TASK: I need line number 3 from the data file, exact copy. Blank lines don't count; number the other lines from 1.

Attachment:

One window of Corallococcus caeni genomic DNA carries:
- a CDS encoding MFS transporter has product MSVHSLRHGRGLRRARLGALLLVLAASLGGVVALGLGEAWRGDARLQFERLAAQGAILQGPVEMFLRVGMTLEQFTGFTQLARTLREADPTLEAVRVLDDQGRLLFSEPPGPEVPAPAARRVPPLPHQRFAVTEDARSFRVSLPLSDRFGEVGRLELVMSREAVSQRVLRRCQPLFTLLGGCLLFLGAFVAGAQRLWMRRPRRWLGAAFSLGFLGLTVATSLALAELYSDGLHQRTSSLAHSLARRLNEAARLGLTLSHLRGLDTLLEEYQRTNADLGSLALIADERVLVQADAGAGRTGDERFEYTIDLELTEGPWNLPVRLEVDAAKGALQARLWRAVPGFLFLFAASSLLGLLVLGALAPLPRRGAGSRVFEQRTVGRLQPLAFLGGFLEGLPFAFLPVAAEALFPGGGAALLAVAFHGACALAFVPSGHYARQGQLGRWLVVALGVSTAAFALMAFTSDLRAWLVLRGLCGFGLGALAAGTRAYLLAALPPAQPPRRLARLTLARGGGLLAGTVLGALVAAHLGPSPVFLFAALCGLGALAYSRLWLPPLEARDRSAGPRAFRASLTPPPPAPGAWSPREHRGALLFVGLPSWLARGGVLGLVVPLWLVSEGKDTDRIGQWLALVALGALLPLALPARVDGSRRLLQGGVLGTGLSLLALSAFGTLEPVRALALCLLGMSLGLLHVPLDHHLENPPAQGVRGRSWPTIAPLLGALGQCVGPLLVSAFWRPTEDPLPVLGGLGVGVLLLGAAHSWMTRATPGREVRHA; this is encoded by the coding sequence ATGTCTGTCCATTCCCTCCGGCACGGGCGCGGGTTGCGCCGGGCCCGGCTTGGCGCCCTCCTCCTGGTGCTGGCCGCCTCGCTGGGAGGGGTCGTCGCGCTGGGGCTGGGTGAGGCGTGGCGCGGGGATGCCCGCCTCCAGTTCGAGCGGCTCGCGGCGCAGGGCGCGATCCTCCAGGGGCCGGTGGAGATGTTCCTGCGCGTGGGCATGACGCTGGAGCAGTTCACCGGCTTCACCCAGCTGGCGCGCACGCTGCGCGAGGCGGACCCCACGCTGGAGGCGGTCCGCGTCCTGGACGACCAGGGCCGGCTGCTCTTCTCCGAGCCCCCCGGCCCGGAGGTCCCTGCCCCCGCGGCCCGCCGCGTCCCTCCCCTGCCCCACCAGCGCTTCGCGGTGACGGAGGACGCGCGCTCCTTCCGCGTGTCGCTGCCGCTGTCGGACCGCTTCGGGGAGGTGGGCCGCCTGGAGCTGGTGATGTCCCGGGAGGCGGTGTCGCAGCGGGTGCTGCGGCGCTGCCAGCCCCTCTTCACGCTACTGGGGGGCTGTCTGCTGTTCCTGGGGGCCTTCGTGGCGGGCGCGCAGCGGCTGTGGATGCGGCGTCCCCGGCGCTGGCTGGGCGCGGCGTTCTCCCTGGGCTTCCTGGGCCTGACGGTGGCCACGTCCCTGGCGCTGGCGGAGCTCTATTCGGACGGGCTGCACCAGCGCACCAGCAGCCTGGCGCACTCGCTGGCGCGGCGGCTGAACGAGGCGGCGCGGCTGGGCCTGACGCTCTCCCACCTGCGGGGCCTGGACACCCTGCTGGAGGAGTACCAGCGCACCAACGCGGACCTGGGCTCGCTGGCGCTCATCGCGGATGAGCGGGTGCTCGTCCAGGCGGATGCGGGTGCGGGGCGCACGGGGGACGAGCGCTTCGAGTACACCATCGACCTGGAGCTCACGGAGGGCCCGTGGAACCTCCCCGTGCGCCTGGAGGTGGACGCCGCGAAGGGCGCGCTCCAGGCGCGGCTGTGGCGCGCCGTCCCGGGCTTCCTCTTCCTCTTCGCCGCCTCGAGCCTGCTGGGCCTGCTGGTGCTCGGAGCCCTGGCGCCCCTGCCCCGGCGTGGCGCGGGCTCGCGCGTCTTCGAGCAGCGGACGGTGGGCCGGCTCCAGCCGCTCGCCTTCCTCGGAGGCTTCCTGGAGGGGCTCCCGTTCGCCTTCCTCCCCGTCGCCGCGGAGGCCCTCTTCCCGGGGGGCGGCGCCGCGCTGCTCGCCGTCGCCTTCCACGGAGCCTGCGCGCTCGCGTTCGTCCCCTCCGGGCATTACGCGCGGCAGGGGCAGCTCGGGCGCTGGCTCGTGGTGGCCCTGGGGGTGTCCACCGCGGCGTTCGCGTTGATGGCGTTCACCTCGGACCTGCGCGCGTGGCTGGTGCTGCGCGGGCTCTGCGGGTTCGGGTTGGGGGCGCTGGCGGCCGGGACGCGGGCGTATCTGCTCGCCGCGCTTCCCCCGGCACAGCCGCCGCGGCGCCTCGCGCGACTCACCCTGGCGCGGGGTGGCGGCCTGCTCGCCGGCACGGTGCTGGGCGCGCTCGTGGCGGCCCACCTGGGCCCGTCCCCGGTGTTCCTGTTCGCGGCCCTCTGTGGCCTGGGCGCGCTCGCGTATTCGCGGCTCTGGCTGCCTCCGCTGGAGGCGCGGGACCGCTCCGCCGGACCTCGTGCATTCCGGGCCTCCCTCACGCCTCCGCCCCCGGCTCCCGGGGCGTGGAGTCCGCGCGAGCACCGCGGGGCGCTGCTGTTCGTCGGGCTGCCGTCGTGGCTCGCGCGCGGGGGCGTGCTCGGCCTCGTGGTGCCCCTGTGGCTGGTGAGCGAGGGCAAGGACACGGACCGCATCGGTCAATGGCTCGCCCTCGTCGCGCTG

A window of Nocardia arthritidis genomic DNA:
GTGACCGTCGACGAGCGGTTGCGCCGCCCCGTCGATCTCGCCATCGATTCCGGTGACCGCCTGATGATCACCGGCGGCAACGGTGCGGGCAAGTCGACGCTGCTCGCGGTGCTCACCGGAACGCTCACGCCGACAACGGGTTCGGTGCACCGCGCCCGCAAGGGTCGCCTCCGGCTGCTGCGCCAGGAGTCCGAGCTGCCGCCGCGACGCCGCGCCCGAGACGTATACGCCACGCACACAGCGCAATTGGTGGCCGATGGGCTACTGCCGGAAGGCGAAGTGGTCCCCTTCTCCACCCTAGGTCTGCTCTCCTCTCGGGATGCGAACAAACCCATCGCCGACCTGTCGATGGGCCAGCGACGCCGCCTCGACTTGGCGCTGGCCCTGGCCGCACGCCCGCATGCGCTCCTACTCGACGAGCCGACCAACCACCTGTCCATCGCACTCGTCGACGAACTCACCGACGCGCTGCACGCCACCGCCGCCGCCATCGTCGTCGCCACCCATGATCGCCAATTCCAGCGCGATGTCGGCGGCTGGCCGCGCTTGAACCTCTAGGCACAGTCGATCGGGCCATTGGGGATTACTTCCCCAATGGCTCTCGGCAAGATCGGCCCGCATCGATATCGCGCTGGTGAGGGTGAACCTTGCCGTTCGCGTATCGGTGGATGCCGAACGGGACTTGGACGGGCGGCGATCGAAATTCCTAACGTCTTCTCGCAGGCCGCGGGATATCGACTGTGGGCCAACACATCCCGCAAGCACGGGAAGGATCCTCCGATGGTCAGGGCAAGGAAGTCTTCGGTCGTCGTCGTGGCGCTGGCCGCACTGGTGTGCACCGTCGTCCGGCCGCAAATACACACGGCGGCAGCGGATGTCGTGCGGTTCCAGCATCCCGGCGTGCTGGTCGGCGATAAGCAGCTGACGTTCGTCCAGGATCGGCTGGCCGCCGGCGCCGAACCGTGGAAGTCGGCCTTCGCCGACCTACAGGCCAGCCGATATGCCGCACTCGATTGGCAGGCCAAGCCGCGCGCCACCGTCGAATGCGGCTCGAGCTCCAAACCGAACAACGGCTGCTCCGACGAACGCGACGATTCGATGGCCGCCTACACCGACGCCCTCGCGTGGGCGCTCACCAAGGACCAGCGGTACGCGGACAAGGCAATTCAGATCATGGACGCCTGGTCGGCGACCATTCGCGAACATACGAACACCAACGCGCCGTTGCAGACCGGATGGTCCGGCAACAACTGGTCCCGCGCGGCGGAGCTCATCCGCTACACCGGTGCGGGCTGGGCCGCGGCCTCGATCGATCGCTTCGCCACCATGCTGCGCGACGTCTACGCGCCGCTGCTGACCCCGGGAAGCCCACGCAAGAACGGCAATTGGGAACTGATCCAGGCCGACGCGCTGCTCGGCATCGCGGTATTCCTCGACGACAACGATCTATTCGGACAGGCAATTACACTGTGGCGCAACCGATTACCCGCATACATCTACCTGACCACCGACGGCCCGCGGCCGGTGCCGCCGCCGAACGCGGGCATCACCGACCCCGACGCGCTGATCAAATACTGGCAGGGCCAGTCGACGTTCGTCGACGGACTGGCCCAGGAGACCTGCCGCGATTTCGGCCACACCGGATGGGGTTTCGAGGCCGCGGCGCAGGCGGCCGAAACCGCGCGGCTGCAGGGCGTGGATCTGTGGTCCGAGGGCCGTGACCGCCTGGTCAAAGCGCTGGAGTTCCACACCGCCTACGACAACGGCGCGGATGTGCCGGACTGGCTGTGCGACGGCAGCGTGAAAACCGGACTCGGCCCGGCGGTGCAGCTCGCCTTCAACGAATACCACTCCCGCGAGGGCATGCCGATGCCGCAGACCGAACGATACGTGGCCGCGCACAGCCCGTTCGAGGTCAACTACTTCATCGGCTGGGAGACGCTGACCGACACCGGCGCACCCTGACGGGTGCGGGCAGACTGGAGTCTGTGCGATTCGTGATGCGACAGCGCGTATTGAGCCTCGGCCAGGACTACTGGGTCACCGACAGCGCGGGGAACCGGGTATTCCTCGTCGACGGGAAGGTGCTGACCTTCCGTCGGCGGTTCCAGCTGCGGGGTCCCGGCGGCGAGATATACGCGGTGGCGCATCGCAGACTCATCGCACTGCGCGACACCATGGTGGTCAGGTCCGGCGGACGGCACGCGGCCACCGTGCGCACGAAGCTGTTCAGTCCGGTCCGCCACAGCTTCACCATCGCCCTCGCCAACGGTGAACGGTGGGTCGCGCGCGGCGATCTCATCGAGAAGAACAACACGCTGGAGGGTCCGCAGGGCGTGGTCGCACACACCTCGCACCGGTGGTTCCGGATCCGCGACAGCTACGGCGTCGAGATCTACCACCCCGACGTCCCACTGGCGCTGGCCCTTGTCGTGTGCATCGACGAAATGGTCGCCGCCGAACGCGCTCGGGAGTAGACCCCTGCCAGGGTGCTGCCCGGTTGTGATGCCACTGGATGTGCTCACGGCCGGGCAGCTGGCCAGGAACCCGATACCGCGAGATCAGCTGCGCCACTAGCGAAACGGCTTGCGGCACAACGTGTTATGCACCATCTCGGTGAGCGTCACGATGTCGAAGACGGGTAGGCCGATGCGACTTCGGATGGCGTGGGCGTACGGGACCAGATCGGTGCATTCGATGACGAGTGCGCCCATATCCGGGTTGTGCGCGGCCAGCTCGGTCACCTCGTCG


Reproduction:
A window of Nocardia arthritidis genomic DNA: